Living Building Challenge Certification

Living Building Challenge Certification

All Living Building Challenge projects have a twelve-month performance period and are audited by a third party before they can receive certification. The Institute offers optional two-part certifications (recommended). 

Living Building Certification: All Imperatives assigned to the project Typology are mandatory.

Petal Certification: At least three of the seven Petals, one of which must be:
-Water Petal
-Energy Petal
-Materials Petal
Imperatives 01, Limits to Growth, and 20, Inspiration + Education, are also required for all projects that are working toward Petal Certification.

Net Zero Energy Certification: Learn more about net zero energy certification requirements.

Left: Van Dusen Botanical Garden (Petal Certified) Right: Josey Pavillion (Living Certified) (Image 2 of 2)
Left: Van Dusen Botanical Garden (Petal Certified) Right: Josey Pavillion (Living Certified) (Image 2 of 2) Left: Van Dusen Botanical Garden (Petal Certified) Right: Josey Pavillion (Living Certified)

What’s Included with registration?

• Access to the Living Building Challenge Community Dialogue, official venue to request feedback on proposed strategies for meeting the strategies for meeting certification requirements.
• Monthly Project Team Calls
• Access to premium technical assistance
• Recognition as a Living Building Challenge registered project

Know Before You Register
1. Building Typology
2. Building Transect
3. Project Type
4. Project Size (building area in square meters)
5. Payment

Registration Pricing*

Renovation Landscape & Infrastructure Building
$900USD $900USD $900USD

Living Building Challenge v3.0 will sunset December 31,2016. After this date, all projects will need to register under v3.1. 

*Pricing is subject to change and non-transferrable.

Contact to register your project.

Documentation at a Glance

  • Once registered, a project team can begin organizing and submitting documentation
  • A project team continues the documentation process through the project’s construction phase and its operational phase—twelve consecutive months of operation, during which project performance data is recorded.
  • Once the operational phase is complete, a project team may submit data for audit. Certification fees are submitted prior to audit and are based on project type and size. Project teams pursuing full certification or ‘Living’ status, may opt to undergo a separate preliminary audit to receive a conditional assessment of Imperatives whose requirements are less likely to be impacted by the operational phase.

A project team can elect to receive additional support at any point in the design process.

Technical Assistance

We’re here to help. We often create customized technical assistance packages to match a project’s needs during the design phases.

Premium Options for Project Teams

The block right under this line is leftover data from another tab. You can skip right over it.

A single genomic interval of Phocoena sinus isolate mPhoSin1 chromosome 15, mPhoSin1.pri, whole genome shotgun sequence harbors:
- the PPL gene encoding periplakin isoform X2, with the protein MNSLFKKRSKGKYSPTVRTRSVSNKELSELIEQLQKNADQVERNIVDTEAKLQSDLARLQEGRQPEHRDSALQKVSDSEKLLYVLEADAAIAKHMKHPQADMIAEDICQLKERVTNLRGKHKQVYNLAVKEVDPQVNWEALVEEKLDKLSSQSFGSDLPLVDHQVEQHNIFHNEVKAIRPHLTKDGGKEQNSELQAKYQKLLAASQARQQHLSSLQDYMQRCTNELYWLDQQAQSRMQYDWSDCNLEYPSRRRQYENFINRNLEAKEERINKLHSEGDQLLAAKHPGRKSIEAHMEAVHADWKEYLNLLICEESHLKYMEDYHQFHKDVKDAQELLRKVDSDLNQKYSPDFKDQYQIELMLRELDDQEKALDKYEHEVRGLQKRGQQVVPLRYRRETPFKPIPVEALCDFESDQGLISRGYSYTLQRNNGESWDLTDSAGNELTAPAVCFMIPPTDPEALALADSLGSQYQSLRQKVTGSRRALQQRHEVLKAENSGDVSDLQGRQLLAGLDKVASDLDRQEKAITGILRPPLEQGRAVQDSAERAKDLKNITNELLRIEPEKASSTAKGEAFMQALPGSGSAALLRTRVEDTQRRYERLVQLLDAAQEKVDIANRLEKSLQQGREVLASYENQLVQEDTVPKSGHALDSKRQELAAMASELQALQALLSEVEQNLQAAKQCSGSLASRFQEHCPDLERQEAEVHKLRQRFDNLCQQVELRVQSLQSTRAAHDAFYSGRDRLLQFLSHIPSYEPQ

• Consulting
• Charrettes
• Technical Consulting with LBC Staff

+ View Technical Assistance Options

Once all documentation has been submitted, an independent auditor performs a content review of the documentation followed by a project site visit. Following the site visit, the auditor compiles a final report.

ILFI staff then review the auditor report, notify the team of the audit results and certify the project accordingly.

The Audit Process

Auditors perform an independent, third-party audit of projects that have submitted documentation for certification under Living Certification, Petal Certification, and Net Zero Energy Building Certification.

Preliminary Audit

The preliminary audit ruling is an assessment to determine if the Imperatives reviewed are in compliance with the requirements. The ruling on each Imperative will be carried forward to the final audit. The preliminary audit follows the same certification process as a regular audit, including a site visit.

However, if teams have completed work on the project that involved the use of new materials, an additional Materials Tracking Sheet should be submitted outlining the materials used listing compliance with for Imperatives 11, 13 and 14.

Final Audit

For most projects, the same auditor will perform both reviews, although this cannot be guaranteed. The final review will involve a ruling by the auditor for certification.

What Happens During the Final Audit?

  • Review all documentation submitted by the project team.
  • Perform an onsite review of the project, complete an auditor report, and make a certification recommendation.
  • Once a project team is notified of its certification determination, an appeal may be requested. In this instance, the Institute may ask the auditor to provide a further review, or in some instances, ask a second auditor to perform the review necessary for the appeal.

Certification Details